The metabolic benefits associated with increased an increased dietary intake of fermentable fibres may be due to the way in which our bacteria in use them to control levels of intestinal glucose, say researchers.
A mass of animal and human data has linked increased fibre intake to metabolic benefits including weight loss, and the prevention of obesity and type 2 diabetes. However, the mechanisms behind these potential benefits have, until now, remained a mystery.
Writing in Cell, a French research team led by Gilles Mithieux of INSERM investigated whether these positive metabolic effects were related to the capacity of the intestine to produce glucose (known as intestinal gluconeogenesis - IGN) by giving rats and mice a variety of diets enriched with fermentable fibres or propionate or butyrate - which are short chain fatty produced by the gut when bacteria break down fibres.
By monitoring the expression of genes and enzymes responsible for the synthesis of glucose in the intestine Mithieux and his colleagues identified that the short-chain fatty acids (SCFAs) propionate and butyrate both activate IGN - but by different and complementary mechanisms.
"Butyrate activates IGN gene expression through a cAMP-dependent mechanism, while propionate, itself a substrate of IGN, activates IGN gene expression via a gut-brain neural circuit involving the fatty acid receptor FFAR3," wrote the French team.
They added that mice fed a fat and sugar-rich diet, but supplemented with fibres, became less fat than control mice and were also protected against the development of diabetes due to significantly increased sensitivity to insulin.
Mithieux and his team noted that the intestine is capable of producing glucose and releasing it into the blood stream between meals and at night. The production of glucose in the intestine is detected by the nerves in the walls of the portal vein (which collects the blood coming from the intestine) which in turn sends a nerve signal to the brain.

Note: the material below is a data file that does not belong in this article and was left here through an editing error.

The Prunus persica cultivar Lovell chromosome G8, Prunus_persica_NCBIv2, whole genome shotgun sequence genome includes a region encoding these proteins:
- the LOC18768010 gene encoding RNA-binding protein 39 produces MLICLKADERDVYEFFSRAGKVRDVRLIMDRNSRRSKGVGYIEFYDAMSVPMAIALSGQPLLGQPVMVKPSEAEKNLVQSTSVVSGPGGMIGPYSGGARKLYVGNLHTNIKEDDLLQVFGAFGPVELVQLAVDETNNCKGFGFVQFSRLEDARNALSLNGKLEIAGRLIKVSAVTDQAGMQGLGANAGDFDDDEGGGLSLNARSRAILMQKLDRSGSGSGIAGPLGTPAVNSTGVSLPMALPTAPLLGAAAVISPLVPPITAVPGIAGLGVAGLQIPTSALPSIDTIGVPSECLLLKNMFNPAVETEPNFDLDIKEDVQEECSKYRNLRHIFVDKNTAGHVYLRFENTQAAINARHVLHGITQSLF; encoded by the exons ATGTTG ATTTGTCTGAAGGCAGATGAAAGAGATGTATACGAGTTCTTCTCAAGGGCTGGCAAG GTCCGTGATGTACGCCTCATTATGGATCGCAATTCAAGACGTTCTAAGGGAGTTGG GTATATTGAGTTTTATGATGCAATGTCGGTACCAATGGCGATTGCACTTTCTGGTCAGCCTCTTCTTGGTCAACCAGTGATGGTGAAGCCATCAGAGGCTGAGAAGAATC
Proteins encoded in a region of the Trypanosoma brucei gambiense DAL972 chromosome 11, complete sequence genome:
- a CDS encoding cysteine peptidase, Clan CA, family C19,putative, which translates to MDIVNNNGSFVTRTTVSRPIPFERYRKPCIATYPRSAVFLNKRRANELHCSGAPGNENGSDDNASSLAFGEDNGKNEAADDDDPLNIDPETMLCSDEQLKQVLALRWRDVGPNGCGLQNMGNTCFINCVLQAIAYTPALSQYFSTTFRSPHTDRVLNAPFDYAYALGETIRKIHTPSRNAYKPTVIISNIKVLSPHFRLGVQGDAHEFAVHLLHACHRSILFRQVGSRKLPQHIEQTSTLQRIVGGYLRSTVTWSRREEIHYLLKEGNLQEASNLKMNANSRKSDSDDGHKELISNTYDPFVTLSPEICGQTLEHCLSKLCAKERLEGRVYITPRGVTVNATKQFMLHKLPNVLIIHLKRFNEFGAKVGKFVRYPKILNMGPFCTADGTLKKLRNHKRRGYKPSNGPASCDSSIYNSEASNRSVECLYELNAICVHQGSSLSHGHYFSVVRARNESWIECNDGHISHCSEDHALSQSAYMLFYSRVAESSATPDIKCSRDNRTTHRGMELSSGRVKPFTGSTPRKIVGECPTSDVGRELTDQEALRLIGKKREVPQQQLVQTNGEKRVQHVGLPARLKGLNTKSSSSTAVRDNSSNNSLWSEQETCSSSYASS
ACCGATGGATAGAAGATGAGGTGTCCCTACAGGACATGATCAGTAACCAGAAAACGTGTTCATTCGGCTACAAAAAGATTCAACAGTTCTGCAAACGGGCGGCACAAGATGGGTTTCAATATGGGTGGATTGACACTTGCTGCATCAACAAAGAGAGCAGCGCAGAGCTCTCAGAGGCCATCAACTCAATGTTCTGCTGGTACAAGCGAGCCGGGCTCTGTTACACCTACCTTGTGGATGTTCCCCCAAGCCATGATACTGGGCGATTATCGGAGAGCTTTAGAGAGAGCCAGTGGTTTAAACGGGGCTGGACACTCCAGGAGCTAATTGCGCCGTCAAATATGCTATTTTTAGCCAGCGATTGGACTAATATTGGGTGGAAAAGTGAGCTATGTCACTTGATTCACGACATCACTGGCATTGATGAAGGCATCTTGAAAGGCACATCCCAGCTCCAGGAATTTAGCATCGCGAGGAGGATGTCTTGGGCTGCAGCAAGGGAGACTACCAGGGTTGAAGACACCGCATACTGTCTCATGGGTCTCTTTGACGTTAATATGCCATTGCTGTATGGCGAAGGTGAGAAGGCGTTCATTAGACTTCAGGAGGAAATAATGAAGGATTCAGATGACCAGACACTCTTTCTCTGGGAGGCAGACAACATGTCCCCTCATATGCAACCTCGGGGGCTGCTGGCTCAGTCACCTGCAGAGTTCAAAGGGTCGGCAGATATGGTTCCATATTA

In response, the brain triggers a range of protective effects against diabetes and obesity: the sensation of hunger fades, energy expenditure at rest is enhanced and, last but not least, the liver produces less glucose, the team explained.
Making the link
In order to make the connection between fermentable fibres and the production of glucose by the intestine, the researchers subjected rats and mice to diets enriched with either fermentable fibre, propionate or butyrate.
The team found a strong induction of the expression of genes and enzymes responsible for the synthesis of glucose in the intestine from all three diets - however the molecular mechanisms behind the production of glucose were found to differ between propionate and butyrate.
After realising that the two fatty acids had potentially complimentary mechanisms the team then repeated their experiment with mice whose intestine's ability to produce glucose had been suppressed by genetic engineering - and found that none of the protective effects associated with fibre intake could be observed. Instead, these mice became fat and developed diabetes like those fed a fibre-free diet.
This finding led the French team with only one conclusion: It is the production of glucose by the intestine from propionate and butyrate that is behind the positive effects of fibre consumption.
"The regulation of IGN is necessary for the metabolic benefits associated with SCFAs and soluble fibre," they said.
Published online ahead of print, doi: 10.1016/j.cell.2013.12.016
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